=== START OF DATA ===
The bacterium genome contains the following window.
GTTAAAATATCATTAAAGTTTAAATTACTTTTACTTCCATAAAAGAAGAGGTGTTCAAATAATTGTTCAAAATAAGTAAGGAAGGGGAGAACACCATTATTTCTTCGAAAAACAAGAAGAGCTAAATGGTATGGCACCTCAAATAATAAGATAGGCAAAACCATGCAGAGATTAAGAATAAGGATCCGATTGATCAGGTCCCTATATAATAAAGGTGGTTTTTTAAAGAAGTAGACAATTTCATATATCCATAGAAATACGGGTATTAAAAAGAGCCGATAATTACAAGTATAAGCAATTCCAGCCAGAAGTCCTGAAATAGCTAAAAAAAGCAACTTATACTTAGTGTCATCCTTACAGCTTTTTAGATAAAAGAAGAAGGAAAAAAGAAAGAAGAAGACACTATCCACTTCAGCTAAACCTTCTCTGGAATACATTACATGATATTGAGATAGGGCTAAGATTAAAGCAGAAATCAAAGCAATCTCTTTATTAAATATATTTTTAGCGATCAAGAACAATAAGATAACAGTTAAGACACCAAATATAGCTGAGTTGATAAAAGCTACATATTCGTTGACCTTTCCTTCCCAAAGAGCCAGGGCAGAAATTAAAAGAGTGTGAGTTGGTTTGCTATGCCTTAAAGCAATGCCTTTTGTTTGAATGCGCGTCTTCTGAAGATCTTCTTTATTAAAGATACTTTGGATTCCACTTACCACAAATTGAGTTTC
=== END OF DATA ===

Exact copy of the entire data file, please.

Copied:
The bacterium genome contains the following window.
GTTAAAATATCATTAAAGTTTAAATTACTTTTACTTCCATAAAAGAAGAGGTGTTCAAATAATTGTTCAAAATAAGTAAGGAAGGGGAGAACACCATTATTTCTTCGAAAAACAAGAAGAGCTAAATGGTATGGCACCTCAAATAATAAGATAGGCAAAACCATGCAGAGATTAAGAATAAGGATCCGATTGATCAGGTCCCTATATAATAAAGGTGGTTTTTTAAAGAAGTAGACAATTTCATATATCCATAGAAATACGGGTATTAAAAAGAGCCGATAATTACAAGTATAAGCAATTCCAGCCAGAAGTCCTGAAATAGCTAAAAAAAGCAACTTATACTTAGTGTCATCCTTACAGCTTTTTAGATAAAAGAAGAAGGAAAAAAGAAAGAAGAAGACACTATCCACTTCAGCTAAACCTTCTCTGGAATACATTACATGATATTGAGATAGGGCTAAGATTAAAGCAGAAATCAAAGCAATCTCTTTATTAAATATATTTTTAGCGATCAAGAACAATAAGATAACAGTTAAGACACCAAATATAGCTGAGTTGATAAAAGCTACATATTCGTTGACCTTTCCTTCCCAAAGAGCCAGGGCAGAAATTAAAAGAGTGTGAGTTGGTTTGCTATGCCTTAAAGCAATGCCTTTTGTTTGAATGCGCGTCTTCTGAAGATCTTCTTTATTAAAGATACTTTGGATTCCACTTACCACAAATTGAGTTTC